Tuesday Tips: Choosing the Best Ultimate Training Program, Presented by Spin Ultimate

Not all training programs work equally well for all players.

Rodu Training in Pittsburgh.
Rodu Training in Pittsburgh. (Photo: Jeremy Kanter)

Tuesday Tips is presented by Spin Ultimate; all opinions are those of the author. Please support the brands that make Ultiworld possible and shop at Spin Ultimate!

I’m going to let you in on the number one secret to the best training program for ultimate. Get your pen and paper ready, because this is something you’re going to want to remember:

The best ultimate training program is the one that fits your individual needs.

The best training plan for you is the one that meets you where you are right now and helps bring you to the next level. It must take into account your training history, current conditioning, and relevant injury history. The program should to fit into your life in a way that is sustainable. Every individual is unique and changes over time; training plans should reflect that truth.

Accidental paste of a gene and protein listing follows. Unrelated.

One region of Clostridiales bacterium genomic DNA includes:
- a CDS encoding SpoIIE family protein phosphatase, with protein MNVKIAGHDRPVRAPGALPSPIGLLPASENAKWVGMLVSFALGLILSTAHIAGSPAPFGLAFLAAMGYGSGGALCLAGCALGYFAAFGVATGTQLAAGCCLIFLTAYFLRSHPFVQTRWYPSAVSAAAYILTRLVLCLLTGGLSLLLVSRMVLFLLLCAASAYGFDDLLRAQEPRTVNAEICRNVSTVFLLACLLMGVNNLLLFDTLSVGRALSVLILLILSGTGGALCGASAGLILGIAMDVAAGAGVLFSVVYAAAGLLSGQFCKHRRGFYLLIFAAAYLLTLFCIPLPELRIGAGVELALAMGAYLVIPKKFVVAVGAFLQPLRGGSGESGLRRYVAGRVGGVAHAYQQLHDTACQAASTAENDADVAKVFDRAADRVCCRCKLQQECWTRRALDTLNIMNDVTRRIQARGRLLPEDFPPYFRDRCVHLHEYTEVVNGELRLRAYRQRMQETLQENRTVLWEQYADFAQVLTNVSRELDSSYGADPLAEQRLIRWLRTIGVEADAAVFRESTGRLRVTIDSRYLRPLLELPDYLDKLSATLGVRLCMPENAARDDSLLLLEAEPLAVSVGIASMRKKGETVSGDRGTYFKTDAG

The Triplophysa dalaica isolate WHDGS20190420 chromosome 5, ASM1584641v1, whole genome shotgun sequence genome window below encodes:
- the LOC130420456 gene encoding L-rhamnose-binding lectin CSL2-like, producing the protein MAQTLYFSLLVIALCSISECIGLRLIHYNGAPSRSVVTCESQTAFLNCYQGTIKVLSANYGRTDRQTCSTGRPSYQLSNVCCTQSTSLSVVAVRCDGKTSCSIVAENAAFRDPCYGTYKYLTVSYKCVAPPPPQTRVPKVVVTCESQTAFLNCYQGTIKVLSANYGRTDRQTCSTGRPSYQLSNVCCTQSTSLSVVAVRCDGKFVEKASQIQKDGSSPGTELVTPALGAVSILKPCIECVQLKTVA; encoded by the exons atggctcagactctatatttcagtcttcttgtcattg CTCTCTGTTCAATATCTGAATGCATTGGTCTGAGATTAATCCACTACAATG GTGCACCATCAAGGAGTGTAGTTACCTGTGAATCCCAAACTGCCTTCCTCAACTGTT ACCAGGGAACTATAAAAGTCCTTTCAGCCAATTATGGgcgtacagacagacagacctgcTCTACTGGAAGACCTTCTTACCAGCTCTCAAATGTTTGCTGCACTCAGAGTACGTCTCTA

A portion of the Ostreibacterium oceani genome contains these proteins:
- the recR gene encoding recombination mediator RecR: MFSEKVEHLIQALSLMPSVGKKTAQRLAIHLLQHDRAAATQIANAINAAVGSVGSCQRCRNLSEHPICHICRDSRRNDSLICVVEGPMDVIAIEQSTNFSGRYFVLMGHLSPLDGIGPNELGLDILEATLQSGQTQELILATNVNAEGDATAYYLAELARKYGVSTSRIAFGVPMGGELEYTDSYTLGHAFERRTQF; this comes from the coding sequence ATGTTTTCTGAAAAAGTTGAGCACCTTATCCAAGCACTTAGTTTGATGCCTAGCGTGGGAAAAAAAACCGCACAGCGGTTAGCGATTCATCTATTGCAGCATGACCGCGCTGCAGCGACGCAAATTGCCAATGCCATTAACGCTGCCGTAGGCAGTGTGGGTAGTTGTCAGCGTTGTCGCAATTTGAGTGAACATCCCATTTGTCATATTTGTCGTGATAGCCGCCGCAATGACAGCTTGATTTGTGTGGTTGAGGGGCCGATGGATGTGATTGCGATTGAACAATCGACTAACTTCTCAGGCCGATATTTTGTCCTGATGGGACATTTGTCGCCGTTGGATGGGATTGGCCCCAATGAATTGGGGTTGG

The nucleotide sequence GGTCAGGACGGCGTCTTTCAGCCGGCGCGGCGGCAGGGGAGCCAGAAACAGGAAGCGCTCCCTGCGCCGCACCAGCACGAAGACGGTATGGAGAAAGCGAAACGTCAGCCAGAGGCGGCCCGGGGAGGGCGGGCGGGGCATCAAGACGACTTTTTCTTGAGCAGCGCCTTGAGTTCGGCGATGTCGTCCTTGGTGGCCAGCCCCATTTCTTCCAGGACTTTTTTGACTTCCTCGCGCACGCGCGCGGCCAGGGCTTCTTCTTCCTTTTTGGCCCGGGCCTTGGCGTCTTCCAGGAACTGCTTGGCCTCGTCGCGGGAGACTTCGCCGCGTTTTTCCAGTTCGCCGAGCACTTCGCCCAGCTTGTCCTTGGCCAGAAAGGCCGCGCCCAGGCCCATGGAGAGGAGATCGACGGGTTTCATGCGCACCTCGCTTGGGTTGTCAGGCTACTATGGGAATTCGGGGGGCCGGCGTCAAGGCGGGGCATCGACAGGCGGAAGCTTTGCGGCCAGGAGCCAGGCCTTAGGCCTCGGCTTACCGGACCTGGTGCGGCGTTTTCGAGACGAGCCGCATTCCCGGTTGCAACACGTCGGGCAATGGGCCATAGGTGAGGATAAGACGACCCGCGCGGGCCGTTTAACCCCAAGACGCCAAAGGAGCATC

Anyone who tells you they have the perfect answer for all ultimate players either doesn’t know what they’re talking about or is trying to sell you something.

The training program that works for your teammates might not be right for you. Furthermore, just like no two individuals are perfectly alike, no person is the same from year to year!

The world of strength and conditioning for ultimate is expanding, which is wonderful for the overall development of our sport, as well as for individuals to have choices in how they structure their training. As you wade through this information, here are a few keys for deciding what’s best for you: